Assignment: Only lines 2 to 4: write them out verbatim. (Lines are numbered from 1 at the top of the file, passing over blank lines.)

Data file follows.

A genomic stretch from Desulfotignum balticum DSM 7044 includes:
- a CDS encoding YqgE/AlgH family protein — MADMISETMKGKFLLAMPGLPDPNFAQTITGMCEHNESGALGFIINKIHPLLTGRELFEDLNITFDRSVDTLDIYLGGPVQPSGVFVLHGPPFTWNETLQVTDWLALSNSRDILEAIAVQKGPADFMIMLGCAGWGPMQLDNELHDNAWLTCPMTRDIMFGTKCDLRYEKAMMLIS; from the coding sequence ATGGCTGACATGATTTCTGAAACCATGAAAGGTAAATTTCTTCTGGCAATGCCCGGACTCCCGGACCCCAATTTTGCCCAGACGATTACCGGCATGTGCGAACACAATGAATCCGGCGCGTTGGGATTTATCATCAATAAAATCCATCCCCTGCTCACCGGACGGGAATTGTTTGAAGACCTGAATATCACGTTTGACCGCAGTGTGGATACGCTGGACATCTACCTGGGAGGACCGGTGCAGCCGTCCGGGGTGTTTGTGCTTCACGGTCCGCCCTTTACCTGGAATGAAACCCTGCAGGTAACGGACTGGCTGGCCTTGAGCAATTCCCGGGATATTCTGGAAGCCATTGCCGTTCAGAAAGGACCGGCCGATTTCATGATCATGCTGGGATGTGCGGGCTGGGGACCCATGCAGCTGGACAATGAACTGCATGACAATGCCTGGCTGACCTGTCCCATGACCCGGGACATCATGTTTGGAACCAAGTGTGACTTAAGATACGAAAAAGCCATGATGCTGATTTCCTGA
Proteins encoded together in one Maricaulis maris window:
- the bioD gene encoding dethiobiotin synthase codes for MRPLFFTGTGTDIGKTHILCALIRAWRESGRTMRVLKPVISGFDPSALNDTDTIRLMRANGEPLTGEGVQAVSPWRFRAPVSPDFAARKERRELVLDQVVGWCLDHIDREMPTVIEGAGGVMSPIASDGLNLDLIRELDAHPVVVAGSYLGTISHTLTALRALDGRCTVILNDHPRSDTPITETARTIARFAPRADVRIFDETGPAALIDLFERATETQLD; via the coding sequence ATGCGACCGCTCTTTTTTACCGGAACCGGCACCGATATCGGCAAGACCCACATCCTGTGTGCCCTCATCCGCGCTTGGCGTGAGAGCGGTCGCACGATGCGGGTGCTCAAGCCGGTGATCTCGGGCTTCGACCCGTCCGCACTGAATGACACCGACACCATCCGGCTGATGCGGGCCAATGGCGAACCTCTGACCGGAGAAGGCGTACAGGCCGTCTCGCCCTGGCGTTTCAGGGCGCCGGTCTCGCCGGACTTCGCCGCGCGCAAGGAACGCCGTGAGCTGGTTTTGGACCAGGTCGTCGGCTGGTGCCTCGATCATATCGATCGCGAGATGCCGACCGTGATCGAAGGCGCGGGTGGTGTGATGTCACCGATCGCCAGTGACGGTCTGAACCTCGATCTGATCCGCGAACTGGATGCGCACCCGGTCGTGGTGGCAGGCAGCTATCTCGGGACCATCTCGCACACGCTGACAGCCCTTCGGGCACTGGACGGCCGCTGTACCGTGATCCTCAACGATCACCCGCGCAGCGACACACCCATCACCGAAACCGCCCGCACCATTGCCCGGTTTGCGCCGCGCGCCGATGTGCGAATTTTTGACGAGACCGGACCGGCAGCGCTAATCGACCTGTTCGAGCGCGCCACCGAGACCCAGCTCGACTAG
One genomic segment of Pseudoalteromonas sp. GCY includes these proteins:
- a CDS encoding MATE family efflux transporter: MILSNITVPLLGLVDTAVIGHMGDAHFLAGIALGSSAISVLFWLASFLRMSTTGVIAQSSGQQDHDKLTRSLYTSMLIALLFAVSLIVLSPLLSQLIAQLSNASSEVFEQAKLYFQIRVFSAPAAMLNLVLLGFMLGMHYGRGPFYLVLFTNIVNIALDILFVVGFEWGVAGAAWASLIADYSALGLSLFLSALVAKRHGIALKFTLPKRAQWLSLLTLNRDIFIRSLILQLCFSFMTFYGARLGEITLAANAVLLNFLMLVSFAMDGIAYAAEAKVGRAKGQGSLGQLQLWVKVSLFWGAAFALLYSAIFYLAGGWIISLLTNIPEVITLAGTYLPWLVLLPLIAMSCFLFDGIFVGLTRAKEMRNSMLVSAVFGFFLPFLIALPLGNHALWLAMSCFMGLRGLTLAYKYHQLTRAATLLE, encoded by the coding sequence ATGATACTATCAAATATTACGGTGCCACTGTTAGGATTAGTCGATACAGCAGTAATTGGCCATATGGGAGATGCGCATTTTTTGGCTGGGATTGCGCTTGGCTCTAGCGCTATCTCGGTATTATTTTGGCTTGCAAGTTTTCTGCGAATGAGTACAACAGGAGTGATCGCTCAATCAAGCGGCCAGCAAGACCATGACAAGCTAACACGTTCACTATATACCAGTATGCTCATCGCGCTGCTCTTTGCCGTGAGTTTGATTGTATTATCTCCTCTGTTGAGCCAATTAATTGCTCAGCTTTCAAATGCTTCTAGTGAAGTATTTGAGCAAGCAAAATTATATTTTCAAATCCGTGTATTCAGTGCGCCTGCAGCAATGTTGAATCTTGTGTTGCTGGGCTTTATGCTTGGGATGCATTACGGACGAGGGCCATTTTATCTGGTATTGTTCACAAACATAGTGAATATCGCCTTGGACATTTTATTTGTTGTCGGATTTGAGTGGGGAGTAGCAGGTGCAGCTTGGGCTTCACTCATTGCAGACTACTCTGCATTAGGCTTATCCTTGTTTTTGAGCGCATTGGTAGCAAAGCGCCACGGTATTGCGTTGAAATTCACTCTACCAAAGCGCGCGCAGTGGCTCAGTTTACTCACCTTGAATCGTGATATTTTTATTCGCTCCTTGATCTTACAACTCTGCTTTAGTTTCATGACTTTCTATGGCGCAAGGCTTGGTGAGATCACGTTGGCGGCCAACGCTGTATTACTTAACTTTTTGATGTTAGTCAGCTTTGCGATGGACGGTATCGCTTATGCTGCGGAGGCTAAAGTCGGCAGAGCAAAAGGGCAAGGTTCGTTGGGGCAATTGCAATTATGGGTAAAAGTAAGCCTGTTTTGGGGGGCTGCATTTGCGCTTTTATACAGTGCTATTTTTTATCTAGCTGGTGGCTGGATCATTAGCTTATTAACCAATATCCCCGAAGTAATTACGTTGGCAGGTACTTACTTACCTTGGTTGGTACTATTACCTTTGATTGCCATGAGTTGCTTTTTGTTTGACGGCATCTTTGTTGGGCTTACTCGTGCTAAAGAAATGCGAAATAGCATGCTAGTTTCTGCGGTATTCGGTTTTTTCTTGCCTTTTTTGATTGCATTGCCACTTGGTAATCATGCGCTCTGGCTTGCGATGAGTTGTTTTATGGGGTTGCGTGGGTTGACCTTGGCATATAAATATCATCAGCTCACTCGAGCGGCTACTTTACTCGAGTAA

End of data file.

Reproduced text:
- a CDS encoding YqgE/AlgH family protein — MADMISETMKGKFLLAMPGLPDPNFAQTITGMCEHNESGALGFIINKIHPLLTGRELFEDLNITFDRSVDTLDIYLGGPVQPSGVFVLHGPPFTWNETLQVTDWLALSNSRDILEAIAVQKGPADFMIMLGCAGWGPMQLDNELHDNAWLTCPMTRDIMFGTKCDLRYEKAMMLIS; from the coding sequence ATGGCTGACATGATTTCTGAAACCATGAAAGGTAAATTTCTTCTGGCAATGCCCGGACTCCCGGACCCCAATTTTGCCCAGACGATTACCGGCATGTGCGAACACAATGAATCCGGCGCGTTGGGATTTATCATCAATAAAATCCATCCCCTGCTCACCGGACGGGAATTGTTTGAAGACCTGAATATCACGTTTGACCGCAGTGTGGATACGCTGGACATCTACCTGGGAGGACCGGTGCAGCCGTCCGGGGTGTTTGTGCTTCACGGTCCGCCCTTTACCTGGAATGAAACCCTGCAGGTAACGGACTGGCTGGCCTTGAGCAATTCCCGGGATATTCTGGAAGCCATTGCCGTTCAGAAAGGACCGGCCGATTTCATGATCATGCTGGGATGTGCGGGCTGGGGACCCATGCAGCTGGACAATGAACTGCATGACAATGCCTGGCTGACCTGTCCCATGACCCGGGACATCATGTTTGGAACCAAGTGTGACTTAAGATACGAAAAAGCCATGATGCTGATTTCCTGA
Proteins encoded together in one Maricaulis maris window:
- the bioD gene encoding dethiobiotin synthase codes for MRPLFFTGTGTDIGKTHILCALIRAWRESGRTMRVLKPVISGFDPSALNDTDTIRLMRANGEPLTGEGVQAVSPWRFRAPVSPDFAARKERRELVLDQVVGWCLDHIDREMPTVIEGAGGVMSPIASDGLNLDLIRELDAHPVVVAGSYLGTISHTLTALRALDGRCTVILNDHPRSDTPITETARTIARFAPRADVRIFDETGPAALIDLFERATETQLD; via the coding sequence ATGCGACCGCTCTTTTTTACCGGAACCGGCACCGATATCGGCAAGACCCACATCCTGTGTGCCCTCATCCGCGCTTGGCGTGAGAGCGGTCGCACGATGCGGGTGCTCAAGCCGGTGATCTCGGGCTTCGACCCGTCCGCACTGAATGACACCGACACCATCCGGCTGATGCGGGCCAATGGCGAACCTCTGACCGGAGAAGGCGTACAGGCCGTCTCGCCCTGGCGTTTCAGGGCGCCGGTCTCGCCGGACTTCGCCGCGCGCAAGGAACGCCGTGAGCTGGTTTTGGACCAGGTCGTCGGCTGGTGCCTCGATCATATCGATCGCGAGATGCCGACCGTGATCGAAGGCGCGGGTGGTGTGATGTCACCGATCGCCAGTGACGGTCTGAACCTCGATCTGATCCGCGAACTGGATGCGCACCCGGTCGTGGTGGCAGGCAGCTATCTCGGGACCATCTCGCACACGCTGACAGCCCTTCGGGCACTGGACGGCCGCTGTACCGTGATCCTCAACGATCACCCGCGCAGCGACACACCCATCACCGAAACCGCCCGCACCATTGCCCGGTTTGCGCCGCGCGCCGATGTGCGAATTTTTGACGAGACCGGACCGGCAGCGCTAATCGACCTGTTCGAGCGCGCCACCGAGACCCAGCTCGACTAG